A Bottle with a Long Road to Market
Illinois Whiskey from the 1980s
The origin of various whiskeys can be difficult to trace. The industry has undergone tectonic shifts over the past few decades and new distilleries have emerged, established companies have merged or been acquired, and still more have closed up shop. With all of this activity, ageing casks can shift hands a number of times. What was once whiskey distilled for one company can end up being bottled or blended into the product of a completely different brand. With these transitions, it can be difficult to understand what exactly makes up the liquid in the bottle you are drinking.
Several years ago, we were invited to a whiskey-focused dinner. The dinner was incredible, with food prepared by a chef who knew whiskey well and paired each course with a different bottle. Hands down, the consensus favorite of the night was a bottle from a company almost no one knew. It had one of the longest names we’ve ever encountered: Hirsch Selection, Special Reserve, 20 Year Old American Whiskey. Being a whiskey newcomer at the time, Lee canvassed the city to find this elusive bottle and was able to acquire two.
The history of this whiskey is quite murky. Hirsch was, at some point long ago, a brand produced by the Bomberger’s distillery in Pennsylvania. After being acquired multiple times, the label eventually ended up in the hands of Anchor Distilling in San Francisco (now Hotaling & Co.). This particular bottle had almost nothing to do with the A.H. Hirsch line of bourbons. As stated on the bottle, the whiskey was discovered ageing in a warehouse in Illinois. Ultimately one of the acquiring companies, Preiss Imports, found the product and decided to bottle it under the Hirsch Selection label.
20 Year Old American Whiskey
While its history may be difficult to discern, the label on the bottle fortunately gives us a lot of information about the production of this whiskey. The mash bill was that of a traditional bourbon, which means at least 51% corn. Unlike a true bourbon, the spirit was aged in used casks. The 20 Year Old is also billed as a ‘single barrel’ whiskey, and the label indicates there were 120 total casks in the batch. After spending 20 years in oak, Preiss bottled this whiskey and added it to a list of Hirsch Selection expressions of similar eclectic origins.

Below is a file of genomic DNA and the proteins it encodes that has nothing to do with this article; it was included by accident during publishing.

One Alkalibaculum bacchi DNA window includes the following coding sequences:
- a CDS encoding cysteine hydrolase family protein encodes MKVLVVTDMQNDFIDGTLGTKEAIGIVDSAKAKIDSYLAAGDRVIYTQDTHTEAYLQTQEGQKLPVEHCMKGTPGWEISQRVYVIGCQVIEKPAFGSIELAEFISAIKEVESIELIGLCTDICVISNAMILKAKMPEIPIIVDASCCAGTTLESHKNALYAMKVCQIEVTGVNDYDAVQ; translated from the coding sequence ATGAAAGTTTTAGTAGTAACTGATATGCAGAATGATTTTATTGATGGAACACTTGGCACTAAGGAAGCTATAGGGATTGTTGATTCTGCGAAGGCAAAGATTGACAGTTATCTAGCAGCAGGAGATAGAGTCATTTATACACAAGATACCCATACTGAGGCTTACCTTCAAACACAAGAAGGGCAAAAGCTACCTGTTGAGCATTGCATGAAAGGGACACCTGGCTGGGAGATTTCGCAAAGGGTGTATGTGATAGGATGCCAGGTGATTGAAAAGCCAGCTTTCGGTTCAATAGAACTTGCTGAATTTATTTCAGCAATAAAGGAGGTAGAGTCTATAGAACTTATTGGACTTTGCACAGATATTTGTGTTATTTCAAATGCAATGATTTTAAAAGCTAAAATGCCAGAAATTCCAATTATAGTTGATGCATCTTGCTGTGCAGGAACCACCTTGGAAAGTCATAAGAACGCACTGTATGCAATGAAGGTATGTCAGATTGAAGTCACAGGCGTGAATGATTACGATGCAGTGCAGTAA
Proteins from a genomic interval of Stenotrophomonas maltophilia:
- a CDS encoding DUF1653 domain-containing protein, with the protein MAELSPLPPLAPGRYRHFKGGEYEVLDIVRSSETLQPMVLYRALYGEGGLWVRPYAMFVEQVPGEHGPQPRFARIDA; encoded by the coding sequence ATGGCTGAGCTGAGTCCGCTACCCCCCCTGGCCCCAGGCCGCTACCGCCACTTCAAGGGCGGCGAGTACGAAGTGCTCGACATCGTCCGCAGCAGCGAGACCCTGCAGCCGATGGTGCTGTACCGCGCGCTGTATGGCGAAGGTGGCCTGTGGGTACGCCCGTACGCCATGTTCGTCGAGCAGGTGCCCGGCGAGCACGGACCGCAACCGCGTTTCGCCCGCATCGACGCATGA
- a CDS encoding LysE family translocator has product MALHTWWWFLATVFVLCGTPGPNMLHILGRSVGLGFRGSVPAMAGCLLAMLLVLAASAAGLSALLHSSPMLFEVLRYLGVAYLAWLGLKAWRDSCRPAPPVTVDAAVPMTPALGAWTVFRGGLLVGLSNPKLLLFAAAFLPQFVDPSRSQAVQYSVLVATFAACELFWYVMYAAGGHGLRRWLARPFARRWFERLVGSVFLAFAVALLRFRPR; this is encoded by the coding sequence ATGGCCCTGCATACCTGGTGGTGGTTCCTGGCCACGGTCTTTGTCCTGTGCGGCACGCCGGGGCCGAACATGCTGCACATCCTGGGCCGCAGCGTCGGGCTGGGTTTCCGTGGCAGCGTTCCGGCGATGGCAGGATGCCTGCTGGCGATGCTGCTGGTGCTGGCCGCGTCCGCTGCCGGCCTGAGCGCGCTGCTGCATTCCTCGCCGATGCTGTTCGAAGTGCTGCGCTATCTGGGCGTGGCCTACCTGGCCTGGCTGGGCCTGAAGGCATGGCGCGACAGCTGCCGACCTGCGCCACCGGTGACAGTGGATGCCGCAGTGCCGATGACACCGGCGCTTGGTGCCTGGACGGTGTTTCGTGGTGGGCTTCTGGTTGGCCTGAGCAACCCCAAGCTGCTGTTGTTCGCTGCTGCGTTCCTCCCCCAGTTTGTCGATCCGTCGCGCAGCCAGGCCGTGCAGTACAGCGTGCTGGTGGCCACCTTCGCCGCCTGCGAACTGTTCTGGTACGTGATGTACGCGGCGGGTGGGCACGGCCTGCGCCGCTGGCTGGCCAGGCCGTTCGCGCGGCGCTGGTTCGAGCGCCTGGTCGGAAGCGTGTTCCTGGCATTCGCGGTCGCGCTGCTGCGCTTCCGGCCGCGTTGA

On the Eyes: A warm-hued golden color with red undertones. The consistency was fairly thick with long legs in the glass.
On the Nose: The first aroma is of fresh corn on the grill. We also picked up sugar and notes of green apples, combining to evoke Jolly Rancher candies.
To the Taste: The first sips brought forward straight corn husks and kernels. The mouthfeel was very clean, and not very oily or viscous nor very sweet. Overall, the palette was smooth with some heat up front.
And the Finish: The finish brough notes of raw oak and a building heat. As the dram quickly faded we tasted caramel apples.
Having a glass from this bottle for the first time in a while reminded us how quickly our tastes can evolve. This doesn’t mean that the 20 Year Old is a bad whiskey. It has a surprising amount of depth and the long time in the barrel have mellowed the harsh tones from what tastes like a high corn mash bill. However, since purchasing it, we have found many brands of American Whiskey and bourbon that are aged as long and have a more nuanced flavor.
The whole Hirsch Selection range maintains an allure because each bottle comes from an overlooked or set aside batch of casks that changed hands many times over. The 20 Year Old American Whiskey sat in an Illinois warehouse through four American Presidents while the ownership changed hands from the east to the west coast. This bottle is a reminder that whiskey production is not always straightforward as you might imagine, with a single company distilling, ageing, and bottling the same spirit year after year. Distilleries may purchase stock from other companies to produce a special expression, or blend totally different casks to come up with this year’s version of their flagship brand, supporting the idea that the role of a distiller is equal parts science and art.